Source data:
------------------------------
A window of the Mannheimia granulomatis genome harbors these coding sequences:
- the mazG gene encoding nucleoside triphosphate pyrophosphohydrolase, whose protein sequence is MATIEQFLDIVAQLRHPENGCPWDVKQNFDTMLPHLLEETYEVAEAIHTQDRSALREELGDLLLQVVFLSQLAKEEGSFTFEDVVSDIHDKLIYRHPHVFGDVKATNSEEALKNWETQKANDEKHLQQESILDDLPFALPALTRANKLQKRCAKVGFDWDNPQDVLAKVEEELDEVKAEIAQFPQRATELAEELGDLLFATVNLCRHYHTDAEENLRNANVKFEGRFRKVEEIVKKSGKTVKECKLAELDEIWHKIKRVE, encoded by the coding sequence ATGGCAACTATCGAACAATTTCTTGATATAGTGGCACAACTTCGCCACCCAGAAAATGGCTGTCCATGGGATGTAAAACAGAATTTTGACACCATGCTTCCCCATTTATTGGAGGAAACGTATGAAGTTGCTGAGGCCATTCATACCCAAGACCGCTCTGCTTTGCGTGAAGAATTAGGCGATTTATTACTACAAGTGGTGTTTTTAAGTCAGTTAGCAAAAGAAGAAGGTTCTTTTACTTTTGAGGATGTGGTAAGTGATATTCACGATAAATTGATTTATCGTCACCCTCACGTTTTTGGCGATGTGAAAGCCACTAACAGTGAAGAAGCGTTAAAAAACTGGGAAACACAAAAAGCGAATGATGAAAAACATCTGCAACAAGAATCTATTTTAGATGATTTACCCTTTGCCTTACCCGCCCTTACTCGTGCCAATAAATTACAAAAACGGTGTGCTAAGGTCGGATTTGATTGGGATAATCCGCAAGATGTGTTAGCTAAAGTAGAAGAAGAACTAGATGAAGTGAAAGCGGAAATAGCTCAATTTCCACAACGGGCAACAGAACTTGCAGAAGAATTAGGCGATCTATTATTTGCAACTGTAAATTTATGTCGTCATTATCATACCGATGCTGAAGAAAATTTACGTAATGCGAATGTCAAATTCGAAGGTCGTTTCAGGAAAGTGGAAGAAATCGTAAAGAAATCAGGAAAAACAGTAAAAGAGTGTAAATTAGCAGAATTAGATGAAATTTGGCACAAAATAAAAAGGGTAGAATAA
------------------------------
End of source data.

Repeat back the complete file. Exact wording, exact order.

A window of the Mannheimia granulomatis genome harbors these coding sequences:
- the mazG gene encoding nucleoside triphosphate pyrophosphohydrolase, whose protein sequence is MATIEQFLDIVAQLRHPENGCPWDVKQNFDTMLPHLLEETYEVAEAIHTQDRSALREELGDLLLQVVFLSQLAKEEGSFTFEDVVSDIHDKLIYRHPHVFGDVKATNSEEALKNWETQKANDEKHLQQESILDDLPFALPALTRANKLQKRCAKVGFDWDNPQDVLAKVEEELDEVKAEIAQFPQRATELAEELGDLLFATVNLCRHYHTDAEENLRNANVKFEGRFRKVEEIVKKSGKTVKECKLAELDEIWHKIKRVE, encoded by the coding sequence ATGGCAACTATCGAACAATTTCTTGATATAGTGGCACAACTTCGCCACCCAGAAAATGGCTGTCCATGGGATGTAAAACAGAATTTTGACACCATGCTTCCCCATTTATTGGAGGAAACGTATGAAGTTGCTGAGGCCATTCATACCCAAGACCGCTCTGCTTTGCGTGAAGAATTAGGCGATTTATTACTACAAGTGGTGTTTTTAAGTCAGTTAGCAAAAGAAGAAGGTTCTTTTACTTTTGAGGATGTGGTAAGTGATATTCACGATAAATTGATTTATCGTCACCCTCACGTTTTTGGCGATGTGAAAGCCACTAACAGTGAAGAAGCGTTAAAAAACTGGGAAACACAAAAAGCGAATGATGAAAAACATCTGCAACAAGAATCTATTTTAGATGATTTACCCTTTGCCTTACCCGCCCTTACTCGTGCCAATAAATTACAAAAACGGTGTGCTAAGGTCGGATTTGATTGGGATAATCCGCAAGATGTGTTAGCTAAAGTAGAAGAAGAACTAGATGAAGTGAAAGCGGAAATAGCTCAATTTCCACAACGGGCAACAGAACTTGCAGAAGAATTAGGCGATCTATTATTTGCAACTGTAAATTTATGTCGTCATTATCATACCGATGCTGAAGAAAATTTACGTAATGCGAATGTCAAATTCGAAGGTCGTTTCAGGAAAGTGGAAGAAATCGTAAAGAAATCAGGAAAAACAGTAAAAGAGTGTAAATTAGCAGAATTAGATGAAATTTGGCACAAAATAAAAAGGGTAGAATAA